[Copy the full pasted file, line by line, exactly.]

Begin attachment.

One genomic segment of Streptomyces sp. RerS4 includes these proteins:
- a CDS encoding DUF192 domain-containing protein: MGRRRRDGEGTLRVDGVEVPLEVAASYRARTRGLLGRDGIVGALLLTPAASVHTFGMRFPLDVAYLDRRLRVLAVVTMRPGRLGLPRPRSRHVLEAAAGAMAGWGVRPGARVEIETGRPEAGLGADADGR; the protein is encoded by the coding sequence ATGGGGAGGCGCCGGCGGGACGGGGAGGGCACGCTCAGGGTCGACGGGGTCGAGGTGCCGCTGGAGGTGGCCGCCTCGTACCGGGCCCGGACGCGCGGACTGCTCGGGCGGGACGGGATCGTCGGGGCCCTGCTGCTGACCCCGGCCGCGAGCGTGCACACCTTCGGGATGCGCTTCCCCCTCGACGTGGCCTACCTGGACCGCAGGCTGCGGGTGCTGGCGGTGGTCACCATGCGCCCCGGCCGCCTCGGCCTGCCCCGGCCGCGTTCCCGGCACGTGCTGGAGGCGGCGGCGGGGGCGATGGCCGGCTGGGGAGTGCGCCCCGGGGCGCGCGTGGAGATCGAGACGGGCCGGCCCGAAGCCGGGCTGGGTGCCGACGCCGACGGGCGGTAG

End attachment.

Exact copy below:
One genomic segment of Streptomyces sp. RerS4 includes these proteins:
- a CDS encoding DUF192 domain-containing protein: MGRRRRDGEGTLRVDGVEVPLEVAASYRARTRGLLGRDGIVGALLLTPAASVHTFGMRFPLDVAYLDRRLRVLAVVTMRPGRLGLPRPRSRHVLEAAAGAMAGWGVRPGARVEIETGRPEAGLGADADGR; the protein is encoded by the coding sequence ATGGGGAGGCGCCGGCGGGACGGGGAGGGCACGCTCAGGGTCGACGGGGTCGAGGTGCCGCTGGAGGTGGCCGCCTCGTACCGGGCCCGGACGCGCGGACTGCTCGGGCGGGACGGGATCGTCGGGGCCCTGCTGCTGACCCCGGCCGCGAGCGTGCACACCTTCGGGATGCGCTTCCCCCTCGACGTGGCCTACCTGGACCGCAGGCTGCGGGTGCTGGCGGTGGTCACCATGCGCCCCGGCCGCCTCGGCCTGCCCCGGCCGCGTTCCCGGCACGTGCTGGAGGCGGCGGCGGGGGCGATGGCCGGCTGGGGAGTGCGCCCCGGGGCGCGCGTGGAGATCGAGACGGGCCGGCCCGAAGCCGGGCTGGGTGCCGACGCCGACGGGCGGTAG